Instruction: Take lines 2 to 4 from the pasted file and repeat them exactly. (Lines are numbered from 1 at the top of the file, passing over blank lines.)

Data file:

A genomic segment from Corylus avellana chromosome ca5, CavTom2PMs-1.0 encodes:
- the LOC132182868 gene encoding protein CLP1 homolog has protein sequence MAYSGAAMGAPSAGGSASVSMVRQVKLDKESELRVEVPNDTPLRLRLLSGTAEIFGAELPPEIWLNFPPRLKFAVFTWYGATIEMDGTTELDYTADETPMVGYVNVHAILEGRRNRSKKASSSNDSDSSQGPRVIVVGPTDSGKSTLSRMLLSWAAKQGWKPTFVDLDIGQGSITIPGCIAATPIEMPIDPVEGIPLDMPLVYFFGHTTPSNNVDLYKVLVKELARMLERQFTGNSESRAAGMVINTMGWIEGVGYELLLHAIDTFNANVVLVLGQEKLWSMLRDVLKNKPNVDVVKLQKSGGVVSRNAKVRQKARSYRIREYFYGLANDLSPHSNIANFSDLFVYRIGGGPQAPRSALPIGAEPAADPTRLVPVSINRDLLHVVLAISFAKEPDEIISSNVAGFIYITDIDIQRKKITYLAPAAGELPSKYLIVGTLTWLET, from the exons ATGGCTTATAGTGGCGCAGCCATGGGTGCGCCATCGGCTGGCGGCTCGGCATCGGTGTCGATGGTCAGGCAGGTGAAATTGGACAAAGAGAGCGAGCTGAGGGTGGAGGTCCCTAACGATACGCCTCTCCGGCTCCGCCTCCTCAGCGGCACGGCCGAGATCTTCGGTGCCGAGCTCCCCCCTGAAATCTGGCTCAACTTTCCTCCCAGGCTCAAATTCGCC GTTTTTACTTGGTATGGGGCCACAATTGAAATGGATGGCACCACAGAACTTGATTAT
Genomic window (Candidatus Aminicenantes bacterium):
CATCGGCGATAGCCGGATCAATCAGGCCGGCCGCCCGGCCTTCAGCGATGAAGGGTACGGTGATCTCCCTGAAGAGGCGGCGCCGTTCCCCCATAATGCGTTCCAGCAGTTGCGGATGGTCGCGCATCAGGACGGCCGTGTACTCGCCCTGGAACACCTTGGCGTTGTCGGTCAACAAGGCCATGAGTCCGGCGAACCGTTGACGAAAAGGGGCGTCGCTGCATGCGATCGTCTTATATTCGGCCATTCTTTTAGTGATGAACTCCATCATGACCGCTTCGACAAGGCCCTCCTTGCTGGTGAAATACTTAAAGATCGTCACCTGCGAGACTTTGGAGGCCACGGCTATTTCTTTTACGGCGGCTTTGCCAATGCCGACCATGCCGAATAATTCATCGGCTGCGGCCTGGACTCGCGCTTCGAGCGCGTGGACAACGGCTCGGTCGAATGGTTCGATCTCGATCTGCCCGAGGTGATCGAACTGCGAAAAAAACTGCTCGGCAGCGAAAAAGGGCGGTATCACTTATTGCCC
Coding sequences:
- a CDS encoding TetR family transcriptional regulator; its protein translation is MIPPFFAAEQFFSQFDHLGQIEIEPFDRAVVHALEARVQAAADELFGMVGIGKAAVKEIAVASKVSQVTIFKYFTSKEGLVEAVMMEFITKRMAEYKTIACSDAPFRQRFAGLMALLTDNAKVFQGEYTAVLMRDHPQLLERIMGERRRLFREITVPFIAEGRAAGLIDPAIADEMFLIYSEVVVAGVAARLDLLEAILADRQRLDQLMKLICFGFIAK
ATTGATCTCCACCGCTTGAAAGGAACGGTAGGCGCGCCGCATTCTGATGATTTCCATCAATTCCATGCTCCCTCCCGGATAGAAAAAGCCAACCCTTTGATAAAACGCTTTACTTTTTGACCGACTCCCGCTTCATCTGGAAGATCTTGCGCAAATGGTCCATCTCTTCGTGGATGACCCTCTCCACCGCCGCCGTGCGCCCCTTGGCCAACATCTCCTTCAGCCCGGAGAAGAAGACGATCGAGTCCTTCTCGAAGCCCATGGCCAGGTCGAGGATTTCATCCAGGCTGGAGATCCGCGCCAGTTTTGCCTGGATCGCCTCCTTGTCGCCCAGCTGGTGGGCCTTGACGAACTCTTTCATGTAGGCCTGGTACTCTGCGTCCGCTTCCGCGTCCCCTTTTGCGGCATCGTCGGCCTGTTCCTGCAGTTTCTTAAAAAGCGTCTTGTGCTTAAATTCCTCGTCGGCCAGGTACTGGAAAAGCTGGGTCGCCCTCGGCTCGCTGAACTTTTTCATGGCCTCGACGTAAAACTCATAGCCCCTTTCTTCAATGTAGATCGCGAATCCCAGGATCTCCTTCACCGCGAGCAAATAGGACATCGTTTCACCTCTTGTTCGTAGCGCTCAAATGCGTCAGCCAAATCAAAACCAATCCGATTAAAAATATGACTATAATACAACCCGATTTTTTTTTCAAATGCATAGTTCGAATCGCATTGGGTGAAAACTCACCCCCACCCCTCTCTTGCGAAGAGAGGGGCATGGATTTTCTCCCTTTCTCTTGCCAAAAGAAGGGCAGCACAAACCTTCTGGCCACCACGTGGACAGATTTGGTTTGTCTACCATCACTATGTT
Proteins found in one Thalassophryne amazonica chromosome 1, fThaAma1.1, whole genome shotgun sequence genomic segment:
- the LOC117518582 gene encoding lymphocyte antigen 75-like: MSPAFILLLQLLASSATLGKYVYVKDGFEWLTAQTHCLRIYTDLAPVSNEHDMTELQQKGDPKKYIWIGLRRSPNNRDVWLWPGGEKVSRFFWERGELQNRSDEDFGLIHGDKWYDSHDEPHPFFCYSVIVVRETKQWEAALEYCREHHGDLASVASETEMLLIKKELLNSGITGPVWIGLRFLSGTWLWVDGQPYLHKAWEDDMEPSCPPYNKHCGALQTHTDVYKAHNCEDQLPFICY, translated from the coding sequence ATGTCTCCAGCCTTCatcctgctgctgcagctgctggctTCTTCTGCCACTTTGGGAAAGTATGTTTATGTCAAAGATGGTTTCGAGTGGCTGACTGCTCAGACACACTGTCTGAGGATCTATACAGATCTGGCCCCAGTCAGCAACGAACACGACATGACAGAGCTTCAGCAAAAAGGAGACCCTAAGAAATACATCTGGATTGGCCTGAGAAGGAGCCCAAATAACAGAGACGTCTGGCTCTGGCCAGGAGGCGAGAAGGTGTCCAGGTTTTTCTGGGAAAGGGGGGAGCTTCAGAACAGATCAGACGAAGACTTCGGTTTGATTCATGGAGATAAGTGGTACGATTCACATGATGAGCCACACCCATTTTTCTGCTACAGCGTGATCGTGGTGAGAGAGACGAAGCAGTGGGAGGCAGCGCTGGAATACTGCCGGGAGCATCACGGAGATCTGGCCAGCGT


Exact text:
- the LOC132182868 gene encoding protein CLP1 homolog has protein sequence MAYSGAAMGAPSAGGSASVSMVRQVKLDKESELRVEVPNDTPLRLRLLSGTAEIFGAELPPEIWLNFPPRLKFAVFTWYGATIEMDGTTELDYTADETPMVGYVNVHAILEGRRNRSKKASSSNDSDSSQGPRVIVVGPTDSGKSTLSRMLLSWAAKQGWKPTFVDLDIGQGSITIPGCIAATPIEMPIDPVEGIPLDMPLVYFFGHTTPSNNVDLYKVLVKELARMLERQFTGNSESRAAGMVINTMGWIEGVGYELLLHAIDTFNANVVLVLGQEKLWSMLRDVLKNKPNVDVVKLQKSGGVVSRNAKVRQKARSYRIREYFYGLANDLSPHSNIANFSDLFVYRIGGGPQAPRSALPIGAEPAADPTRLVPVSINRDLLHVVLAISFAKEPDEIISSNVAGFIYITDIDIQRKKITYLAPAAGELPSKYLIVGTLTWLET, from the exons ATGGCTTATAGTGGCGCAGCCATGGGTGCGCCATCGGCTGGCGGCTCGGCATCGGTGTCGATGGTCAGGCAGGTGAAATTGGACAAAGAGAGCGAGCTGAGGGTGGAGGTCCCTAACGATACGCCTCTCCGGCTCCGCCTCCTCAGCGGCACGGCCGAGATCTTCGGTGCCGAGCTCCCCCCTGAAATCTGGCTCAACTTTCCTCCCAGGCTCAAATTCGCC GTTTTTACTTGGTATGGGGCCACAATTGAAATGGATGGCACCACAGAACTTGATTAT
Genomic window (Candidatus Aminicenantes bacterium):
CATCGGCGATAGCCGGATCAATCAGGCCGGCCGCCCGGCCTTCAGCGATGAAGGGTACGGTGATCTCCCTGAAGAGGCGGCGCCGTTCCCCCATAATGCGTTCCAGCAGTTGCGGATGGTCGCGCATCAGGACGGCCGTGTACTCGCCCTGGAACACCTTGGCGTTGTCGGTCAACAAGGCCATGAGTCCGGCGAACCGTTGACGAAAAGGGGCGTCGCTGCATGCGATCGTCTTATATTCGGCCATTCTTTTAGTGATGAACTCCATCATGACCGCTTCGACAAGGCCCTCCTTGCTGGTGAAATACTTAAAGATCGTCACCTGCGAGACTTTGGAGGCCACGGCTATTTCTTTTACGGCGGCTTTGCCAATGCCGACCATGCCGAATAATTCATCGGCTGCGGCCTGGACTCGCGCTTCGAGCGCGTGGACAACGGCTCGGTCGAATGGTTCGATCTCGATCTGCCCGAGGTGATCGAACTGCGAAAAAAACTGCTCGGCAGCGAAAAAGGGCGGTATCACTTATTGCCC